The Museu de História das Neurociências Comportamentais has plans to continue growing and contributions to the site are welcomed. To submit a photograph of an instrument, laboratory space, or researcher connected to the history of behavioral neuroscience in Brazil, contact email@example.com with a description of the person or object featured in the image, the name of the institution to which it is connected, and any references or links you would want included with the entry (You can download the contribution form here).
Thanks to a $3.5 million dollar gift from Drs. Nicholas and Dorothy Cummings, the renamed Cummings Center will include a substantial renovation of the museum, a new library and offices for visiting scholars, as well as an endowment for an associate director. Currently, the museum only displays a small fraction of the holdings that have been donated to the center, a situation which will be rectified through its expansion from 1,800 to 8,500 square feet.
We are highly anticipating these exciting developments! Also, if you have immediate need to access the Center’s materials for your research, be certain to do so during the summer before their temporary closure!
Find out more about the Center’s reconstruction plans and the Cummings’ donation here from the article on Ohio.com
London’s Science Museum is now exhibiting Mind Maps: Stories from Psychology. Supported by the British Psychological Society (BPS), the exhibit is on display until August 12, 2014 and is free for all visitors. The video above provides a quick look behind the scenes of the exhibit and a number of items from the exhibit are further highlighted on the Science Museum’s website here. The exhibit, the brain child (pun intended) of the Science Museum’s BPS Curator of Psychology Phil Loring,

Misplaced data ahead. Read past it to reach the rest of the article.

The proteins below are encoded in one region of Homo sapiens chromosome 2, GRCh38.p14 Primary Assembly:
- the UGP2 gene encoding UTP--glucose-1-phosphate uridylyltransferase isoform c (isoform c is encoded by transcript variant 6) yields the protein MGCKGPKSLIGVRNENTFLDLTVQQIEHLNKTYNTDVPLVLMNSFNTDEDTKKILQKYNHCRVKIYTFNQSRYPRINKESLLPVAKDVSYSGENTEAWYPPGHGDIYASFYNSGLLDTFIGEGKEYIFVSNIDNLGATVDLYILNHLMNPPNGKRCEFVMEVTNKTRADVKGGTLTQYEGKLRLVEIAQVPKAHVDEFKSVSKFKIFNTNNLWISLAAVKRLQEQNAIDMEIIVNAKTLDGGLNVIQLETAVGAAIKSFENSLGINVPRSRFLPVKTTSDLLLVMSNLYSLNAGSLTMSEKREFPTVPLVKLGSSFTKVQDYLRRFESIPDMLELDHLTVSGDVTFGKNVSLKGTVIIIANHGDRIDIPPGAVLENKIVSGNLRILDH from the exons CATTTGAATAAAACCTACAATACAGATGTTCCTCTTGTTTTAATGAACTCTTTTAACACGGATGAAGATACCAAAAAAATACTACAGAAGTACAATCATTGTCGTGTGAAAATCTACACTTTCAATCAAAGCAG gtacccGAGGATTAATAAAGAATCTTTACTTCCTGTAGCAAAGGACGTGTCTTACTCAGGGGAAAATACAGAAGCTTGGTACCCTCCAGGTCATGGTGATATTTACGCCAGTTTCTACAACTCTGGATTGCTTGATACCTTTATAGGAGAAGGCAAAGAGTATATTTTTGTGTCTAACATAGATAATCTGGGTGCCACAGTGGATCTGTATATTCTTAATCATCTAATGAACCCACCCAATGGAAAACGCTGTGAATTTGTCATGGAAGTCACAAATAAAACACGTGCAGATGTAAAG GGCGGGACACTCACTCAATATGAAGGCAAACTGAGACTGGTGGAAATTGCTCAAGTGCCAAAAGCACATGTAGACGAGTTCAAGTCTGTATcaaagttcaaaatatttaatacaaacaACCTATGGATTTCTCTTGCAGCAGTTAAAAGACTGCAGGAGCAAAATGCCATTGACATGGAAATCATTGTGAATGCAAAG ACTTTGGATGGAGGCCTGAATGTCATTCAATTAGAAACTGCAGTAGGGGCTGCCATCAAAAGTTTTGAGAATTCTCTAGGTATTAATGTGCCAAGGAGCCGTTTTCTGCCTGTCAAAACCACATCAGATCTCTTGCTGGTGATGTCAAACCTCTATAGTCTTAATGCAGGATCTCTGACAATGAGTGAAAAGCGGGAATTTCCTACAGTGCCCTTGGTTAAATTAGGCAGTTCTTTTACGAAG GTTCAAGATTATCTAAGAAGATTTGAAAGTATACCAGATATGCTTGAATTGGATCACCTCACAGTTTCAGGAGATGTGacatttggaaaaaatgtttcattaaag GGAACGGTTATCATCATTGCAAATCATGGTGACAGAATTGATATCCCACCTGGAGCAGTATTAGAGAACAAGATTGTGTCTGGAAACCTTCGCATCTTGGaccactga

explores how mental health conditions have been diagnosed and treated over the past 250 years.
Divided into four episodes between 1780 and 2014, this exhibition looks at key breakthroughs in scientists’ understanding of the mind and the tools and methods of treatment that have been developed, from Mesmerism to Electroconvulsive Therapy (ECT) and Cognitive Behaviour Therapy (CBT) bringing visitors up to date with the latest cutting edge research and its applications.
Bringing together psychology, other related sciences, medicine and human stories, the exhibition is illustrated through a rich array of historical and contemporary objects, artworks and archive images.
The Glore Psychiatric Museum is the largest psychiatric-focused museum (that the two of us know of) in North America. It is frequently named a “must see” on lists of unusual museums and was named in the book 1,000 Places to See Before you Die in the USA and Canada. It has likewise been featured in a number of televised documentaries on The Learning Channel, The Discovery Channel, The Discovery Health Channel, PBS, Fox News, The Science Channel, and Superstation WTBS. You can understand our willingness to re-route our drive down to Texas!
The University of Turin has a Museum of Criminal Anthropology that features collections related to the famous turn-of-the-century thinker Cesare Lombroso. Lombroso was particularly well-known for his work on the physical defects that were putatively associated with the criminal type.
If you go to the museum’s website, you can take a virtual tour (click on “la visita virtuale” and then “uno sguardo…”). There are photographs of a number of unusual artifacts having to with Lombroso and crime during his era, including knives hidden in crucifixes.
Thanks for Renato Foschi for alerting me to this site.